Burns, Francis Dd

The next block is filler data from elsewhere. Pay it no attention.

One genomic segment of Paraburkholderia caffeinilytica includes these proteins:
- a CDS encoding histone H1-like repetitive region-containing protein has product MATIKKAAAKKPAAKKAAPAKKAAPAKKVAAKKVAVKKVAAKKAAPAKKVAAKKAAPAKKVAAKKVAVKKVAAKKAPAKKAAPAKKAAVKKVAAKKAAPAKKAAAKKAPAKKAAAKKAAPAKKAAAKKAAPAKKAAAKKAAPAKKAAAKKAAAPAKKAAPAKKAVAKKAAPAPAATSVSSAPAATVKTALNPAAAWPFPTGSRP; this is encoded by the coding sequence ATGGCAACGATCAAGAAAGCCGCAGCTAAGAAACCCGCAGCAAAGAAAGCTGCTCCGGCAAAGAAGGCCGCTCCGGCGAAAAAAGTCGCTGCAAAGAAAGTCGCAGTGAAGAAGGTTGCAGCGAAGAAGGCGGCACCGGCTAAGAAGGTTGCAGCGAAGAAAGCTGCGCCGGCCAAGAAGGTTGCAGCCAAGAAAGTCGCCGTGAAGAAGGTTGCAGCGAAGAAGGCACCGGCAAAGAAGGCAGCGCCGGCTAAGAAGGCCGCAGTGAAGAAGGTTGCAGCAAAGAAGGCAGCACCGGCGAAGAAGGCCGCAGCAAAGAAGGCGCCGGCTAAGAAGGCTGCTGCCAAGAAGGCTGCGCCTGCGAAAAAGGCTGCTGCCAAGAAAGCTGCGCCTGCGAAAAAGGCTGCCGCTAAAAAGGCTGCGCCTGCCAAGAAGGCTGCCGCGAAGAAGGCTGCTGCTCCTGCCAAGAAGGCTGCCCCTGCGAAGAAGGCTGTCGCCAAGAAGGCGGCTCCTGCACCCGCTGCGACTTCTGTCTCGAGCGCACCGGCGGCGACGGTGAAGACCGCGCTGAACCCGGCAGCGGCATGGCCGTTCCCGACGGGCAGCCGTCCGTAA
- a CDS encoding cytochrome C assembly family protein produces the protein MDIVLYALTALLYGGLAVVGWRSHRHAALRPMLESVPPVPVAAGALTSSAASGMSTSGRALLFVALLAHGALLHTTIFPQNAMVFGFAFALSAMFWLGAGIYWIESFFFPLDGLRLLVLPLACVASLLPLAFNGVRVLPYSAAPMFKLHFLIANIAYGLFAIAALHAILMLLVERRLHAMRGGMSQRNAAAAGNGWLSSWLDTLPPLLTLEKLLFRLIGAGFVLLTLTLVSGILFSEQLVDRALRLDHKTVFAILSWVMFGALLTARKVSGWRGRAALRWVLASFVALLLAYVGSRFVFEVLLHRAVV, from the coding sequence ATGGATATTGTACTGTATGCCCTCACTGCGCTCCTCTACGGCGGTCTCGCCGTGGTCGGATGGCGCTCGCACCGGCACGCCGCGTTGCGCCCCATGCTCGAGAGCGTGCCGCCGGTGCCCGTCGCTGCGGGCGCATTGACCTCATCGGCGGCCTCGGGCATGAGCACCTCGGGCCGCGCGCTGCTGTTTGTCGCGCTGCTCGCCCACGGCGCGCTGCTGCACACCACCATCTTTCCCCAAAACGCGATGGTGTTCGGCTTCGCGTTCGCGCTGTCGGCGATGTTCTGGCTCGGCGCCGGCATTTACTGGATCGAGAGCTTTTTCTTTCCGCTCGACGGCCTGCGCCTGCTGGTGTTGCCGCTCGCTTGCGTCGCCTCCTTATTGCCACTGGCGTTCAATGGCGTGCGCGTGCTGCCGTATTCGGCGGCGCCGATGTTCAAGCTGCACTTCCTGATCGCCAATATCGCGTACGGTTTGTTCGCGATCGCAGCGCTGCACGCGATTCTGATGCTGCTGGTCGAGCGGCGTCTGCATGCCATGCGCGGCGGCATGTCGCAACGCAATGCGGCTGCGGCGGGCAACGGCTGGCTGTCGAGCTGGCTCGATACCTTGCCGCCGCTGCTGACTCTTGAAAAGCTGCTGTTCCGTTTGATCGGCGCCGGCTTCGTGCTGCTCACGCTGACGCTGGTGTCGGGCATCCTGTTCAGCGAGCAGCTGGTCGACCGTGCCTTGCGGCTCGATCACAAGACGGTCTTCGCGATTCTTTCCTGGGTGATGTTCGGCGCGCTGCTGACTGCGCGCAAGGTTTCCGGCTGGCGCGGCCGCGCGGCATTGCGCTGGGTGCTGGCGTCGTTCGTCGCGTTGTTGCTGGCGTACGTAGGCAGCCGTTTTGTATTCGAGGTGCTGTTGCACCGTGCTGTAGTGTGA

Burns, Francis D.D., a colored bishop of the Methodist Episcopal Church in Africa, was born in Albany, N. Y., December 5, 1809. His parents were so poor that at five years of age he was indentured as a servant. At fifteen he was converted, and soon after entered the Lexington Heights Academy to obtain the education necessary to fit him for the ministry. After serving as an exhorter and local preacher, he was appointed to the Mission in Liberia, Africa, in 1894, and landed in Monrovia October 18th. The first post ala signed him was as a teacher at Cape Palmas, under Rev. A. D. Williams. In 1838 he joined the Liberia Mission Conference; from 1840 to 1842 was stationed as assistant on the Bassa Circuit; in 1843, '44, Monrovia; was ordained deacon at Brooklyn, New York, in the morning, and elder at New York in the afternoon, in the Mulberry Street church, on the 16th of June, 1844, by Bishop E. S. Janes; returned to Liberia the same year, and at the next session of the Conference was appointed presiding elder of the Cape Palmas District; in 1851, by the direct order of the Board in New York, he was removed to Monrovia to open the Monrovia Academy and act as superintendent of the Mission. On the 14th of October, 1858, he was ordained at Perry, Wyoming county, New York, by the Rev. Bishops Janes and Baker, at the session of the Genesee Conference, according to the provision made by the General Conference of the Methodist Episcopal Church in the United States held in 1856, to the office and work of a missionary bishop. He returned to Liberia during that year, and for nearly five years Bishop Burns devoted himself unceasingly in behalf of the Church, until advised by his physician to return to America. The voyage did not benefit him; and he died in Baltimore, Md., April 19, 1863. See in Minutes of Conferences, 1863, p. 237; Report of Miss. So. of M. E. Church, 1864.